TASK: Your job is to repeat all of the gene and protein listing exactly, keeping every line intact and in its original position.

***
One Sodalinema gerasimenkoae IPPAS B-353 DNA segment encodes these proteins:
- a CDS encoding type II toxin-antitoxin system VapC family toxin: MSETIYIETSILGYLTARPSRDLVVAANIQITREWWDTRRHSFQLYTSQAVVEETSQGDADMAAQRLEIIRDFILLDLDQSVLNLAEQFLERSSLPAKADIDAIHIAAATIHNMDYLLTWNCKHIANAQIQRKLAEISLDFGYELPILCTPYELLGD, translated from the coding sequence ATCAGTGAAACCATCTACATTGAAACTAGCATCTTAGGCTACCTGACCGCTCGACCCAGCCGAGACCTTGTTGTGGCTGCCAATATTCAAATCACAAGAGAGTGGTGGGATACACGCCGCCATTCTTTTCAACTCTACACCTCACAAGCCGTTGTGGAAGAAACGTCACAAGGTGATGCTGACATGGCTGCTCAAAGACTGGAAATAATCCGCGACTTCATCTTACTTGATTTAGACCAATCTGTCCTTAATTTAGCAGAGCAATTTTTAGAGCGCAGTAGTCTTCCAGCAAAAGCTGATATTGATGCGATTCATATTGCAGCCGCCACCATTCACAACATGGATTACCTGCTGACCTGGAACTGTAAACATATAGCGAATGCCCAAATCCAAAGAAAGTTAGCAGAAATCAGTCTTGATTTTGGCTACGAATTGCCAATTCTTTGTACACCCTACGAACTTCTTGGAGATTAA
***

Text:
One Sodalinema gerasimenkoae IPPAS B-353 DNA segment encodes these proteins:
- a CDS encoding type II toxin-antitoxin system VapC family toxin: MSETIYIETSILGYLTARPSRDLVVAANIQITREWWDTRRHSFQLYTSQAVVEETSQGDADMAAQRLEIIRDFILLDLDQSVLNLAEQFLERSSLPAKADIDAIHIAAATIHNMDYLLTWNCKHIANAQIQRKLAEISLDFGYELPILCTPYELLGD, translated from the coding sequence ATCAGTGAAACCATCTACATTGAAACTAGCATCTTAGGCTACCTGACCGCTCGACCCAGCCGAGACCTTGTTGTGGCTGCCAATATTCAAATCACAAGAGAGTGGTGGGATACACGCCGCCATTCTTTTCAACTCTACACCTCACAAGCCGTTGTGGAAGAAACGTCACAAGGTGATGCTGACATGGCTGCTCAAAGACTGGAAATAATCCGCGACTTCATCTTACTTGATTTAGACCAATCTGTCCTTAATTTAGCAGAGCAATTTTTAGAGCGCAGTAGTCTTCCAGCAAAAGCTGATATTGATGCGATTCATATTGCAGCCGCCACCATTCACAACATGGATTACCTGCTGACCTGGAACTGTAAACATATAGCGAATGCCCAAATCCAAAGAAAGTTAGCAGAAATCAGTCTTGATTTTGGCTACGAATTGCCAATTCTTTGTACACCCTACGAACTTCTTGGAGATTAA